Two months before their 2015 wild-card battle with the Cubs, the Pirates spent a wild weekend in Cincinnati that boiled over when Watson (again!) drilled Phillips (still around?) and the scrum got heated when Rodriguez (yep!) squared off with the Reds’ Marlon Byrd.
“There is always something in the air,” Reds manager Bryan Price said. “When you pitch inside guys are going to get hit. There is a lot of testosterone.”
If only Price had made it to 2019.
That’s when the Reds and Pirates turned brawling into performance art, with an April epic followed by a July encore, the latter featuring a repeat protagonist who’d actually been traded in the hours before the melee.
Reds-Pirates, Acts I and II also included just about every trope of the modern basebrawl.
Start with a flouting of the unwritten rules, with musclebound Reds utilityman Derek Dietrich admiring an April home run he slugged 436 feet into Pittsburgh’s Allegheny River. Continue with Pirates starter Chris Archer throwing behind Dietrich in his next time up, the umpire warning both benches, Reds manager David Bell irate that his pitchers were warned for no good reason.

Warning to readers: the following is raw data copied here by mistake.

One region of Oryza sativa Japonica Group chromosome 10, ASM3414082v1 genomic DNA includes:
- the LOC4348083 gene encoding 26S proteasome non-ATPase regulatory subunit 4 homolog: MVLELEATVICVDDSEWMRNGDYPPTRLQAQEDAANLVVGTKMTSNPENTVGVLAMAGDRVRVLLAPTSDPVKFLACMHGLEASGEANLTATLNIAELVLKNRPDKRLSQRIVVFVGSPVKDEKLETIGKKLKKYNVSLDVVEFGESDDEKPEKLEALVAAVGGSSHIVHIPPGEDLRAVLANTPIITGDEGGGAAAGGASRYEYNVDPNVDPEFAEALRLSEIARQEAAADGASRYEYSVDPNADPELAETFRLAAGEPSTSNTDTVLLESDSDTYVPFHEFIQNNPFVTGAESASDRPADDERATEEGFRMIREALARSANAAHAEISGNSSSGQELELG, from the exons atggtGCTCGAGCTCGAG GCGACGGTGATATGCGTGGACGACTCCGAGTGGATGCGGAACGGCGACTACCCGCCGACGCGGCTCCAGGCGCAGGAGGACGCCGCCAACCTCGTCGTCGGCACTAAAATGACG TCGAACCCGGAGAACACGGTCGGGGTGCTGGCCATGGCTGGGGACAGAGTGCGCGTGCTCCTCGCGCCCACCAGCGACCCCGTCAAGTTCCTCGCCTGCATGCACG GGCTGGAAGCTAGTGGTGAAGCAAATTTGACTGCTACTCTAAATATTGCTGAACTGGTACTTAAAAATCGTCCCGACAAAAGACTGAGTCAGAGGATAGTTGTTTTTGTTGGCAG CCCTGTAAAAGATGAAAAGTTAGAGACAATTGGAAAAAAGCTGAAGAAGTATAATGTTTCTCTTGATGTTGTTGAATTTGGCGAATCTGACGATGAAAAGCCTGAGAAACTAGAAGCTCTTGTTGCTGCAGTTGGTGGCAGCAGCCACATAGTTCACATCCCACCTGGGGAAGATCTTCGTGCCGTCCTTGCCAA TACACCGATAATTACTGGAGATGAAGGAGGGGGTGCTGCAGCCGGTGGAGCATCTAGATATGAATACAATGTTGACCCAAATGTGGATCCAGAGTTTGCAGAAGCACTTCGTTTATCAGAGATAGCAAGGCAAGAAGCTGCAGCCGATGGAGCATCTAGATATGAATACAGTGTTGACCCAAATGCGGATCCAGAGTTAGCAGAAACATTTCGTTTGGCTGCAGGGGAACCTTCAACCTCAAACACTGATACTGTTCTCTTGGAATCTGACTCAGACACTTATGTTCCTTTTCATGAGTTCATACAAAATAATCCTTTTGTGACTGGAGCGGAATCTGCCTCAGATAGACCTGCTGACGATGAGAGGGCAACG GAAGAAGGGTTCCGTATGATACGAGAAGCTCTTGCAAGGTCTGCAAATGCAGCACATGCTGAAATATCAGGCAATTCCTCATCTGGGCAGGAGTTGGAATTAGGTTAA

And then mix in a heaping dose of Yasiel Puig.
The Reds outfielder would earn a three-game suspension for inflaming the situation after calmer heads seemingly had prevailed; a much-memed photo of Puig gives the appearance he, alone, was taking on the entire Pirates roster.
Dietrich would later slug another ball into the Allegheny, which a few miles away joins with the Monongahela to form the Ohio River on its way to Cincinnati.
And that’s where the action would resume.
The teams staged a brief interlude in May, when Pirates reliever Clay Holmes drilled Cincinnati’s Eugenio Suarez in the wrist, drawing Suarez toward the mound and an agitated Bell from the dugout; Suarez suffered a broken thumb when he was struck by a pitch from Pirates starter Jameson Taillon in 2018.